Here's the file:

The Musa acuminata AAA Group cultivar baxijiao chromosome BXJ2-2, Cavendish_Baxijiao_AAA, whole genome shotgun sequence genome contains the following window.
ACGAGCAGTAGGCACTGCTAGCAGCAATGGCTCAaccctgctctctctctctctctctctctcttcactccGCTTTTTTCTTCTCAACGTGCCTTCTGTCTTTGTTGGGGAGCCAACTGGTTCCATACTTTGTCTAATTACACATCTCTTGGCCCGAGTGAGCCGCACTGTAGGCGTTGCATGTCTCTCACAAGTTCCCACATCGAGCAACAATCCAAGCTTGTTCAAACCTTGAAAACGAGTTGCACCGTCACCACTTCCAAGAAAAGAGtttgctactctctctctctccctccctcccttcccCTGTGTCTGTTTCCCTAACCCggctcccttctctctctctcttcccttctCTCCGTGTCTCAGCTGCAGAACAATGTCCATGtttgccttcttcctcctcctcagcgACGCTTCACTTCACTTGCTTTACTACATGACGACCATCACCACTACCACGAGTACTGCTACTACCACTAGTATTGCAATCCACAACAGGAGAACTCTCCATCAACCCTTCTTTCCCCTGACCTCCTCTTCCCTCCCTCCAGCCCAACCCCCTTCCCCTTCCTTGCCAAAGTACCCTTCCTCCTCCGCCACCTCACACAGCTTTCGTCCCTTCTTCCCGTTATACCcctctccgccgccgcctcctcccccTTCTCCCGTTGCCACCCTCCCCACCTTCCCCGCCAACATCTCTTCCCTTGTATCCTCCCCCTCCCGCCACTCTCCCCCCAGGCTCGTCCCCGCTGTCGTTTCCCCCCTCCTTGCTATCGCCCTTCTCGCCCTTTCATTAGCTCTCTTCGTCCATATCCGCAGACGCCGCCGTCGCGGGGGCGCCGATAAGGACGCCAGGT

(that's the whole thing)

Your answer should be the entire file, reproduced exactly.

The Musa acuminata AAA Group cultivar baxijiao chromosome BXJ2-2, Cavendish_Baxijiao_AAA, whole genome shotgun sequence genome contains the following window.
ACGAGCAGTAGGCACTGCTAGCAGCAATGGCTCAaccctgctctctctctctctctctctctcttcactccGCTTTTTTCTTCTCAACGTGCCTTCTGTCTTTGTTGGGGAGCCAACTGGTTCCATACTTTGTCTAATTACACATCTCTTGGCCCGAGTGAGCCGCACTGTAGGCGTTGCATGTCTCTCACAAGTTCCCACATCGAGCAACAATCCAAGCTTGTTCAAACCTTGAAAACGAGTTGCACCGTCACCACTTCCAAGAAAAGAGtttgctactctctctctctccctccctcccttcccCTGTGTCTGTTTCCCTAACCCggctcccttctctctctctcttcccttctCTCCGTGTCTCAGCTGCAGAACAATGTCCATGtttgccttcttcctcctcctcagcgACGCTTCACTTCACTTGCTTTACTACATGACGACCATCACCACTACCACGAGTACTGCTACTACCACTAGTATTGCAATCCACAACAGGAGAACTCTCCATCAACCCTTCTTTCCCCTGACCTCCTCTTCCCTCCCTCCAGCCCAACCCCCTTCCCCTTCCTTGCCAAAGTACCCTTCCTCCTCCGCCACCTCACACAGCTTTCGTCCCTTCTTCCCGTTATACCcctctccgccgccgcctcctcccccTTCTCCCGTTGCCACCCTCCCCACCTTCCCCGCCAACATCTCTTCCCTTGTATCCTCCCCCTCCCGCCACTCTCCCCCCAGGCTCGTCCCCGCTGTCGTTTCCCCCCTCCTTGCTATCGCCCTTCTCGCCCTTTCATTAGCTCTCTTCGTCCATATCCGCAGACGCCGCCGTCGCGGGGGCGCCGATAAGGACGCCAGGT